1. @Ruth – I was thinking about the same sort of thing – certain days for specific tasks. Or maybe putting together a loose schedule so I am sure to spend 1 hour a week on job search stuff, a bit of time for cleaning, etc. I like the idea of “assigning” these things a time so I’m not having decision paralysis constantly about whether or not to do them right now.

  3. My kids finall start back to preschool next week after a 3.5 mo summer and I start an academic sabbatical for a year so I’m overwhelmed by the stretches of time to THINK that will start next week and hoping to both rest and write. It’s weird to have time off of teaching and parenting!

    1. I know, right? The last time I was “off” was maternity leave so I always had an infant around. This time it’s so weird to drop off both kids at school and then have actual time to myself that doesn’t involve me rushing to get to work 😉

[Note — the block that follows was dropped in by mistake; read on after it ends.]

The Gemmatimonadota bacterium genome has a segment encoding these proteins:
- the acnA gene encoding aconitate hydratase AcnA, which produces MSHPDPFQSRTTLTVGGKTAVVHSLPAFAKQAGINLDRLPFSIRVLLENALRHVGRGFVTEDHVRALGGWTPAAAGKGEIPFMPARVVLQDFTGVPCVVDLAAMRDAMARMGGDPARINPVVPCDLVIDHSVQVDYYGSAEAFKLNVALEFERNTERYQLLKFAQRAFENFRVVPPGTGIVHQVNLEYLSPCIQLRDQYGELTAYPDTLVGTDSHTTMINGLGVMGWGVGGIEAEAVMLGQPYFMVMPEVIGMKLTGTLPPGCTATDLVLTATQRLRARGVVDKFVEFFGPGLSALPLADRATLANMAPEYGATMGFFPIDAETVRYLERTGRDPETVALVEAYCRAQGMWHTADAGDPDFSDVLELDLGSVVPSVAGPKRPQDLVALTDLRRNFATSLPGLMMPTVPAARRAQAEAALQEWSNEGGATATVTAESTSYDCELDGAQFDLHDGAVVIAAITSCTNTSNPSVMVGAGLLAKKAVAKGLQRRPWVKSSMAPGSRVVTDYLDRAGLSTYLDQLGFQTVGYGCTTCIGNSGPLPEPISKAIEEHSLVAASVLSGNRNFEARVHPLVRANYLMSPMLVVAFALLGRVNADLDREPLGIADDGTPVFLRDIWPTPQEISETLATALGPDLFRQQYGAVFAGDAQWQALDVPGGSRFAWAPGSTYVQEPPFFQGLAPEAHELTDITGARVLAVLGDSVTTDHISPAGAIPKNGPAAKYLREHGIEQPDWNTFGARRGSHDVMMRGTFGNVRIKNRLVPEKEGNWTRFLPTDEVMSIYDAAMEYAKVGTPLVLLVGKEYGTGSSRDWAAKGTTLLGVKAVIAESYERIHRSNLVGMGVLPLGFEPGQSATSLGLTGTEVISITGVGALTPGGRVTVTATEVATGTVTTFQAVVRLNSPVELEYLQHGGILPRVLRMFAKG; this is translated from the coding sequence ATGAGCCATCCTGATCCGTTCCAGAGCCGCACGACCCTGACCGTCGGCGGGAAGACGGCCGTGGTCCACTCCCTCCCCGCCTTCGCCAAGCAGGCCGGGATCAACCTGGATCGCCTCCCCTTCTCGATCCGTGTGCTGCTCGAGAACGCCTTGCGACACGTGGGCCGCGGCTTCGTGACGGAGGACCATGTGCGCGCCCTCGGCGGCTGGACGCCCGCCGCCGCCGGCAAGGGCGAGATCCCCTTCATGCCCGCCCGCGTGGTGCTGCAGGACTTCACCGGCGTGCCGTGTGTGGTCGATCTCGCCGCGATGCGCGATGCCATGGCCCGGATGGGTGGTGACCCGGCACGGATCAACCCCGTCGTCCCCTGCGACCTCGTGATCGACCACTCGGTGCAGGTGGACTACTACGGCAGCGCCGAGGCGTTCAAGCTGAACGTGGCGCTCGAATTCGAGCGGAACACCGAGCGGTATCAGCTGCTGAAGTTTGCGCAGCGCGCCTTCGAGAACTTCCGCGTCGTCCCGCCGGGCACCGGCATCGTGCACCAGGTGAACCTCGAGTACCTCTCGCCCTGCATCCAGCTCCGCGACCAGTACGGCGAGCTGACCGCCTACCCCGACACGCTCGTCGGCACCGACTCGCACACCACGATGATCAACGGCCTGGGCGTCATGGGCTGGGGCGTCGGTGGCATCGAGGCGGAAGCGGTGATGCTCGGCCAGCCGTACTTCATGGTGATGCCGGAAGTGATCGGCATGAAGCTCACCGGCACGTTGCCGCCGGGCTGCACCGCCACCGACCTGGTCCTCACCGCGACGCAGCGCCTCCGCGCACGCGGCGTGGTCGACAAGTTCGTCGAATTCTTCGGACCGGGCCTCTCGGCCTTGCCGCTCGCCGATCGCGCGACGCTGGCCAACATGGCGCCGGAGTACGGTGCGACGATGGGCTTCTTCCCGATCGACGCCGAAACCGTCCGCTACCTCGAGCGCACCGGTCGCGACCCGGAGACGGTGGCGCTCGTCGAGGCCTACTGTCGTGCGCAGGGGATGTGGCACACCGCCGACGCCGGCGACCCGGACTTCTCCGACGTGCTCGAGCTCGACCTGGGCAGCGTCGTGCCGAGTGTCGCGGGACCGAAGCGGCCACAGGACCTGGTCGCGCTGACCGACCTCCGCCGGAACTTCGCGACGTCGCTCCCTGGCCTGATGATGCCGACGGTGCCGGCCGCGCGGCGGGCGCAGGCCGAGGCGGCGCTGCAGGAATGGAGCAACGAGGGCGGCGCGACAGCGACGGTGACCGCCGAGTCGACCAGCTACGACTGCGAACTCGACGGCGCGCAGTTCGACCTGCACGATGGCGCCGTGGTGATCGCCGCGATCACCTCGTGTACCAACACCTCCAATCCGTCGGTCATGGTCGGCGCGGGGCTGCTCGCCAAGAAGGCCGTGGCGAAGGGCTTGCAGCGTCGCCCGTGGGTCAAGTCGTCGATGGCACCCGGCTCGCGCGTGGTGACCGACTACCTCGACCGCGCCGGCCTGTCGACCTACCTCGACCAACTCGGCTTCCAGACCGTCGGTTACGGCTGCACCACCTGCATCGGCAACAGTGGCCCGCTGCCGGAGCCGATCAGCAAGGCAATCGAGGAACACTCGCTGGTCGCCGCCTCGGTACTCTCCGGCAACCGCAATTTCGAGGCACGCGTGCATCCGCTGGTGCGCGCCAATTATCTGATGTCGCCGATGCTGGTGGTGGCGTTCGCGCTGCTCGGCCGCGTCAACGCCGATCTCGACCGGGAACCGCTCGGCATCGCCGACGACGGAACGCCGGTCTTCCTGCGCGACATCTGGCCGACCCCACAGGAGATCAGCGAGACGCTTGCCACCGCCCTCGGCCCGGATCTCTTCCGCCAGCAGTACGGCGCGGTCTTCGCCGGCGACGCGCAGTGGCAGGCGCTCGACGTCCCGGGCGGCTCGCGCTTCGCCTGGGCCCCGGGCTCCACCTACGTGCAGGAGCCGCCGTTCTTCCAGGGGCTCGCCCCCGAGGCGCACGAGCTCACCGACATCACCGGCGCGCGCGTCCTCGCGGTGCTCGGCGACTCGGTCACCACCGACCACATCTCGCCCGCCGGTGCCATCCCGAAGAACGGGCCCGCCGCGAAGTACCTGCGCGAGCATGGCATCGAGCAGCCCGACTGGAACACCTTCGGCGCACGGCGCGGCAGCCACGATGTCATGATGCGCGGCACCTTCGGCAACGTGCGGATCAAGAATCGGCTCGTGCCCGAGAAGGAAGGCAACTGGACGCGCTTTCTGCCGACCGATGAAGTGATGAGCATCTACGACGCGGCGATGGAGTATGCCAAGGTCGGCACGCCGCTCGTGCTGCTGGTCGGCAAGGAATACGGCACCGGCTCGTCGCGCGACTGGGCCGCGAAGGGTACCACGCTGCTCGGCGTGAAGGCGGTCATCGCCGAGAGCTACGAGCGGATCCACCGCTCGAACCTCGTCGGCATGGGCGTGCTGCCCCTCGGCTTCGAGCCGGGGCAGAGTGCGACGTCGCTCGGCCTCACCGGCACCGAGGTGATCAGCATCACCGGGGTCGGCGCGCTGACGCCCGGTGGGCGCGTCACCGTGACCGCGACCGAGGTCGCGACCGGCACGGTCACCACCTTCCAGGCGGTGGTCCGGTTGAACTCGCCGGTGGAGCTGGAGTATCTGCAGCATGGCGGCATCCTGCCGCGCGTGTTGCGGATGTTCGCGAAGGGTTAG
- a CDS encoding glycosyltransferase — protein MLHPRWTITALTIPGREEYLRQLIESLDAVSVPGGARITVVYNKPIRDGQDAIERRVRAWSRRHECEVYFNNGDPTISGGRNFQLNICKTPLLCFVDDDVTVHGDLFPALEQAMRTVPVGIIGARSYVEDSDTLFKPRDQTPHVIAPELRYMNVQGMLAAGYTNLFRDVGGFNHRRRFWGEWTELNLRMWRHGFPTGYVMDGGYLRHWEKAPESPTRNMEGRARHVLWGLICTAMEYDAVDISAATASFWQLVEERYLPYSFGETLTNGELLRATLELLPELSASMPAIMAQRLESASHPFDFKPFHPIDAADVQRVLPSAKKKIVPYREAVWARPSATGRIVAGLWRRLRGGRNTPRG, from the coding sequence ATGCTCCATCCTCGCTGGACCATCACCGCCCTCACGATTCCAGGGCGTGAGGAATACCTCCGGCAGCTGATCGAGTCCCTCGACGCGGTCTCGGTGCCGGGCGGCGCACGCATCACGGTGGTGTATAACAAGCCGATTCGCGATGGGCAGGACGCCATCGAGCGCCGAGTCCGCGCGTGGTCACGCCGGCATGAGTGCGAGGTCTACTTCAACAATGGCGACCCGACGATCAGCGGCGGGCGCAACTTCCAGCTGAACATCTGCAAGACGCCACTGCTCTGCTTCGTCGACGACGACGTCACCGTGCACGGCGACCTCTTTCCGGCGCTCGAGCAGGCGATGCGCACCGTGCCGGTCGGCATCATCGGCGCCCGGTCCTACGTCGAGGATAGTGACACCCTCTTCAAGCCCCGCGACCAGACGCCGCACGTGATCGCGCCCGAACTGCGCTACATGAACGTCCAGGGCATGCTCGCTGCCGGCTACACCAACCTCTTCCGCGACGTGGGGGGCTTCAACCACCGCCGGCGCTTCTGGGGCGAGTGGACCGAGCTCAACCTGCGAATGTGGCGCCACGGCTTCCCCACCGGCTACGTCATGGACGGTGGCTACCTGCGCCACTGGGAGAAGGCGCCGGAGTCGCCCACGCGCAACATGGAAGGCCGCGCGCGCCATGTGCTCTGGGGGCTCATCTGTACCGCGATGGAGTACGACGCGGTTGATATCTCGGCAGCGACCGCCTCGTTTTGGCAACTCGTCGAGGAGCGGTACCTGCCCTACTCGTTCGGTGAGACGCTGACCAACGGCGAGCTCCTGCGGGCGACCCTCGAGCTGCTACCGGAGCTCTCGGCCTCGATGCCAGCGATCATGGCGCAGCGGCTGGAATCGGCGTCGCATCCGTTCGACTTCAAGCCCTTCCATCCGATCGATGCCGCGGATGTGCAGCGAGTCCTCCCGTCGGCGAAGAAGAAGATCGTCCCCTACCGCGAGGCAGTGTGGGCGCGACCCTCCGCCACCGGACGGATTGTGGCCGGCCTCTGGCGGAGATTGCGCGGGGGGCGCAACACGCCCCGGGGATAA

4. This is an excellent & thoughtful article. Thanks Laura! I just forwarded it to my retired dad and my retired in-laws. 🙂

  5. Great post and suggestions. I also like this idea from Margaret Lobenstein, author of The Renaissance Soul: think of your interests and activities like being at an ice cream shop. You can pick three or even four flavors in one visit, but more than that is overwhelming (and probably gross). So pick 2-4 to focus on for a month or longer, then rotate some or all of them out for new interests or activities. A slight rephrasing of the idea to pick 12 things for 6 months. I like it because it is similar to the idea that there is an appointed time for things and I’m not paralyzed by having to choose from many things, because I know I will probably get to them eventually. Also it is less overwhelming for me–I would rather complete fewer projects/activities than start many of them and leave them unfinished.

    1. YES to this! I definitely do better focusing on a few things, so I need to figure out how to do this better. I like the ice cream analogy 🙂

      1. @ARC – I like the ice cream analogy too! And I’m really a one flavor kind of girl. I could see trying a different flavor nightly when I visit, but one at a time is good.